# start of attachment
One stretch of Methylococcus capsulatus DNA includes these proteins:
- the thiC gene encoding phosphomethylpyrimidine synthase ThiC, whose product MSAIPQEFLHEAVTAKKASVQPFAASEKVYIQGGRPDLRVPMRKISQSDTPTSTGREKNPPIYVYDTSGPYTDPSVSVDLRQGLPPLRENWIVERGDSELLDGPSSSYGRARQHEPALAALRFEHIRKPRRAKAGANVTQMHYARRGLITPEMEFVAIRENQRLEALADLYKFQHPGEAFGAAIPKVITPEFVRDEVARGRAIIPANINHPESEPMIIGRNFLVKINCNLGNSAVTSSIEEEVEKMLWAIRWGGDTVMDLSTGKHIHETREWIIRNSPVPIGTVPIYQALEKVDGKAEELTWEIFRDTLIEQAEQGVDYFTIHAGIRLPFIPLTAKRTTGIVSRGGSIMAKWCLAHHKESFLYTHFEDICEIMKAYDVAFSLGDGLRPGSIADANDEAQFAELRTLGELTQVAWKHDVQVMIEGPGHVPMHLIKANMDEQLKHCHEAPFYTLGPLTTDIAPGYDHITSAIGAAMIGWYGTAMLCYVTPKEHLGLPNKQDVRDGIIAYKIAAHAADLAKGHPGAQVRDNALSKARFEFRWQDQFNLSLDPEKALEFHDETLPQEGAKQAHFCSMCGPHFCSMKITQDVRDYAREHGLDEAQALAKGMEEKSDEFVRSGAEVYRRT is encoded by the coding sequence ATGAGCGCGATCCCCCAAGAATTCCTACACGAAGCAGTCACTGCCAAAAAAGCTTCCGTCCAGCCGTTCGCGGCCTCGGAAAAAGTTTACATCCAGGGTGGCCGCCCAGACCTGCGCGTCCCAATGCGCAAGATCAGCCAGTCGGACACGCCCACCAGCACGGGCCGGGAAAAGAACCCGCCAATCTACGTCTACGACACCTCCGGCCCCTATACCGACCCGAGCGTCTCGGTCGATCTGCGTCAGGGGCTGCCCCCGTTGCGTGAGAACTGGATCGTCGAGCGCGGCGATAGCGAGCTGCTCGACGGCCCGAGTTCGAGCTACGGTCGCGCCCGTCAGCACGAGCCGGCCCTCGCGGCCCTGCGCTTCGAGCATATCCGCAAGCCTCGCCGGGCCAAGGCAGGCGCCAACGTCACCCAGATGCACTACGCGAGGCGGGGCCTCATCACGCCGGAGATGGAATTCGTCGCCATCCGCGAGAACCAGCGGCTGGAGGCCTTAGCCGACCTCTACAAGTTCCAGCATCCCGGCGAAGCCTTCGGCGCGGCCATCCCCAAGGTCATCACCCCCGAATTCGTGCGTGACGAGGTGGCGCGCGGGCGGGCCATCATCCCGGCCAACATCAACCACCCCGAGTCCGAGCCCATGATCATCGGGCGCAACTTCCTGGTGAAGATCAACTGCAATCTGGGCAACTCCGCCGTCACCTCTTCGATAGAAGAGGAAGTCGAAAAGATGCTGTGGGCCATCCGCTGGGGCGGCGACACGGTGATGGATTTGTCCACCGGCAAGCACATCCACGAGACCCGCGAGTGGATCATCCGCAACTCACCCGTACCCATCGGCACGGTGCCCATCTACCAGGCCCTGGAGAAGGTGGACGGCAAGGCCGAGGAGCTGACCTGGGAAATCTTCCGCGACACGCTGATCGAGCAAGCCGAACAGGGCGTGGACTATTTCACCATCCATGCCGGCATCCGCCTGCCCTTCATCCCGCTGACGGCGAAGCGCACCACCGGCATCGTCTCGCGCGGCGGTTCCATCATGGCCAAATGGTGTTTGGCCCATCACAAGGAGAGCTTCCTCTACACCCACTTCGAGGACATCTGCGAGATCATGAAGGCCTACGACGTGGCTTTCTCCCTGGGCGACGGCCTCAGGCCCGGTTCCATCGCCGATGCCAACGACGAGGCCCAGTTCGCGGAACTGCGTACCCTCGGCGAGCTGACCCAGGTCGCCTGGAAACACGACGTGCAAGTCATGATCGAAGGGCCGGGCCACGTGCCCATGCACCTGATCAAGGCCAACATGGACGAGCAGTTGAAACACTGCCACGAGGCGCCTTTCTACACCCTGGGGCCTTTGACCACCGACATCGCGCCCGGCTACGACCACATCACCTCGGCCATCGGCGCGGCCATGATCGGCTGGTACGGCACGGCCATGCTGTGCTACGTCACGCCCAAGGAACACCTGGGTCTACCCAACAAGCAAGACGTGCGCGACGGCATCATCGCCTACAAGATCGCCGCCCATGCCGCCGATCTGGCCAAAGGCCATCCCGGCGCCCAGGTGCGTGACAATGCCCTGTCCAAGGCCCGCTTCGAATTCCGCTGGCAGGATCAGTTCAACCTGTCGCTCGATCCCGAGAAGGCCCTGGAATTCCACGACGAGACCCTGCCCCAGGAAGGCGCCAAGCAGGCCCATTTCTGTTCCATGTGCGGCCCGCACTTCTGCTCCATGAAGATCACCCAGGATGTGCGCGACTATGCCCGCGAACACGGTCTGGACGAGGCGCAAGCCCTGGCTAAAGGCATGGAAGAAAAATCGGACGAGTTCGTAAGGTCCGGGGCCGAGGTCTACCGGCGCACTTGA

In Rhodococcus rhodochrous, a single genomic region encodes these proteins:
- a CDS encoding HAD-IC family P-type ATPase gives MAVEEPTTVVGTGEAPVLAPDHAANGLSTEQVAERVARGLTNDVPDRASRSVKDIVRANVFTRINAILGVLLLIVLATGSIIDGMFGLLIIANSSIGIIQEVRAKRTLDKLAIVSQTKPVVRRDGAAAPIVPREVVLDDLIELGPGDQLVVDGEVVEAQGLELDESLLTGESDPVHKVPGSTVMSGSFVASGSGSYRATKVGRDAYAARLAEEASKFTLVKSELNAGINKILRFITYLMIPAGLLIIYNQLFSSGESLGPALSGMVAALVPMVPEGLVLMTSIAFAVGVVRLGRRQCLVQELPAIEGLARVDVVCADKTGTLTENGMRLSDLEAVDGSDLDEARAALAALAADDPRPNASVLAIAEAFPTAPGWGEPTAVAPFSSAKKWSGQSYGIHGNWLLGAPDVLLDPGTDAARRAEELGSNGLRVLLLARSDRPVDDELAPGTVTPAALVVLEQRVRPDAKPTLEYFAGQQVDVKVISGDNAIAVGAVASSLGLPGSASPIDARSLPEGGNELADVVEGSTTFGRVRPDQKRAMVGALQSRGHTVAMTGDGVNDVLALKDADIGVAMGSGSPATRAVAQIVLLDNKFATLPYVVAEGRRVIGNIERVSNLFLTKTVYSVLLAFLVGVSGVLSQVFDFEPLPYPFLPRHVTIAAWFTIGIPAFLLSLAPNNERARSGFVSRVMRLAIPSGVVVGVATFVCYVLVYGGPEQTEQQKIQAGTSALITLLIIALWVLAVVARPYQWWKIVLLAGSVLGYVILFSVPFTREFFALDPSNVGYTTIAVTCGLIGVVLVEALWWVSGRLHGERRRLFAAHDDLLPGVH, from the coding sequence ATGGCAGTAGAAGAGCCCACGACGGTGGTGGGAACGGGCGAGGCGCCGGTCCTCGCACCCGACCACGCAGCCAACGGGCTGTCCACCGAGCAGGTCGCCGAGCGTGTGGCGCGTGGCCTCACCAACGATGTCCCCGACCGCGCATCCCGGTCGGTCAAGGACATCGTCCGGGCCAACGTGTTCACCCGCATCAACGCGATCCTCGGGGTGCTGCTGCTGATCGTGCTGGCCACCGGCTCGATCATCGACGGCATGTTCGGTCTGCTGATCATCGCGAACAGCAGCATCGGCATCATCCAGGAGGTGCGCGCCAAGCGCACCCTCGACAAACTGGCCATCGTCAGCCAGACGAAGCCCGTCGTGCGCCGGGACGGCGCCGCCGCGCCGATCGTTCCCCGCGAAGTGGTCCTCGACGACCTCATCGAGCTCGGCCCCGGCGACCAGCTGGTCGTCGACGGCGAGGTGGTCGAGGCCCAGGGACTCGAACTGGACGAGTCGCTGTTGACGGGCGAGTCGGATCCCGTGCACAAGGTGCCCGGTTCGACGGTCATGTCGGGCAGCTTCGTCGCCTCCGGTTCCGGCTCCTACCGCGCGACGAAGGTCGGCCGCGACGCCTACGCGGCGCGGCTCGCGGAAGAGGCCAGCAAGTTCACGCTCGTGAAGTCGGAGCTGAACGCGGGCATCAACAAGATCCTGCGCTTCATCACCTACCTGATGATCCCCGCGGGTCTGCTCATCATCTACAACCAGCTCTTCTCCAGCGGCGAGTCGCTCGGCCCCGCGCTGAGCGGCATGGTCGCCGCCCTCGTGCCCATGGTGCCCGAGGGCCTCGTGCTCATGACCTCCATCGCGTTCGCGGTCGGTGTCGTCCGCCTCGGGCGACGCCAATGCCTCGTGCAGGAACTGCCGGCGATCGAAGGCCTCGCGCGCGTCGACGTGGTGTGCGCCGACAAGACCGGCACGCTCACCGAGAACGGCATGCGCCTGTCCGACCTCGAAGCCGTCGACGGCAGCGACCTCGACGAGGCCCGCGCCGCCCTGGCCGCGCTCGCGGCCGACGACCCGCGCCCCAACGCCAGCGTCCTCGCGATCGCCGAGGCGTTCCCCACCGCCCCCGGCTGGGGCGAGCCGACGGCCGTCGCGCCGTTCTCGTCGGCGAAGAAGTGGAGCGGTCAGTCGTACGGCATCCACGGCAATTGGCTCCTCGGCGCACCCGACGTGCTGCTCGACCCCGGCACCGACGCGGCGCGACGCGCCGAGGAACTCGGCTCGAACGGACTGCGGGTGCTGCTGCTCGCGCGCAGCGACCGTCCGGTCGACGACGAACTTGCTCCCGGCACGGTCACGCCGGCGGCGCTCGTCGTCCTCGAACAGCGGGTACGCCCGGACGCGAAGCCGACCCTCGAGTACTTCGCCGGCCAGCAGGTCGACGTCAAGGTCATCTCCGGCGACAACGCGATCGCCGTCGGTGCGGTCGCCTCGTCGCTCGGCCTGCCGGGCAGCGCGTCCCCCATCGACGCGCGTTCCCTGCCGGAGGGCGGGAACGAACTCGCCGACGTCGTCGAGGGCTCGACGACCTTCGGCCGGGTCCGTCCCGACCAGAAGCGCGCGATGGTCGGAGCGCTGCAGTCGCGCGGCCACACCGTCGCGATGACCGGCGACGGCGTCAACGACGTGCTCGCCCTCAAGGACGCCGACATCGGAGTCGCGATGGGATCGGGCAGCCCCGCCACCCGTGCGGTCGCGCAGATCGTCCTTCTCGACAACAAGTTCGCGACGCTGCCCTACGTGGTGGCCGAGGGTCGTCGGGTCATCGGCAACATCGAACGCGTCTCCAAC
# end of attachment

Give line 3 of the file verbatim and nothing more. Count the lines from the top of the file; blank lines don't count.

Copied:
In Rhodococcus rhodochrous, a single genomic region encodes these proteins: